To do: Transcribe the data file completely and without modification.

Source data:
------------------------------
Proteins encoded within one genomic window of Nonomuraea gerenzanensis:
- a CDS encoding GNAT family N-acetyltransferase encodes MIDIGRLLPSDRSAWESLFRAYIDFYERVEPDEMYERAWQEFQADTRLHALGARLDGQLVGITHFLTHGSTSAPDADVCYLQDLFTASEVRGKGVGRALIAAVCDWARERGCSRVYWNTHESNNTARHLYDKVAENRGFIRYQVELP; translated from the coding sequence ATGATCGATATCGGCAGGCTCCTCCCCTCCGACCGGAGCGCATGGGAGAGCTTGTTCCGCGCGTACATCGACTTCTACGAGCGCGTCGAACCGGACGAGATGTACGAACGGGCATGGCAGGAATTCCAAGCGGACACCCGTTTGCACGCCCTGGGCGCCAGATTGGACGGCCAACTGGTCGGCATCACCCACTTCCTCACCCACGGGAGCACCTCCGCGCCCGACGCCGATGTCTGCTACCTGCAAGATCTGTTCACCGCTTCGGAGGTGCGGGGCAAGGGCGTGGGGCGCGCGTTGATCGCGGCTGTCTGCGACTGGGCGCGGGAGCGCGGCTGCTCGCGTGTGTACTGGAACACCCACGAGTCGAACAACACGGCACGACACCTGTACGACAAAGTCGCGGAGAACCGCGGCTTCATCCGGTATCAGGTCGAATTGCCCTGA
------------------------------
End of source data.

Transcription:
Proteins encoded within one genomic window of Nonomuraea gerenzanensis:
- a CDS encoding GNAT family N-acetyltransferase encodes MIDIGRLLPSDRSAWESLFRAYIDFYERVEPDEMYERAWQEFQADTRLHALGARLDGQLVGITHFLTHGSTSAPDADVCYLQDLFTASEVRGKGVGRALIAAVCDWARERGCSRVYWNTHESNNTARHLYDKVAENRGFIRYQVELP; translated from the coding sequence ATGATCGATATCGGCAGGCTCCTCCCCTCCGACCGGAGCGCATGGGAGAGCTTGTTCCGCGCGTACATCGACTTCTACGAGCGCGTCGAACCGGACGAGATGTACGAACGGGCATGGCAGGAATTCCAAGCGGACACCCGTTTGCACGCCCTGGGCGCCAGATTGGACGGCCAACTGGTCGGCATCACCCACTTCCTCACCCACGGGAGCACCTCCGCGCCCGACGCCGATGTCTGCTACCTGCAAGATCTGTTCACCGCTTCGGAGGTGCGGGGCAAGGGCGTGGGGCGCGCGTTGATCGCGGCTGTCTGCGACTGGGCGCGGGAGCGCGGCTGCTCGCGTGTGTACTGGAACACCCACGAGTCGAACAACACGGCACGACACCTGTACGACAAAGTCGCGGAGAACCGCGGCTTCATCCGGTATCAGGTCGAATTGCCCTGA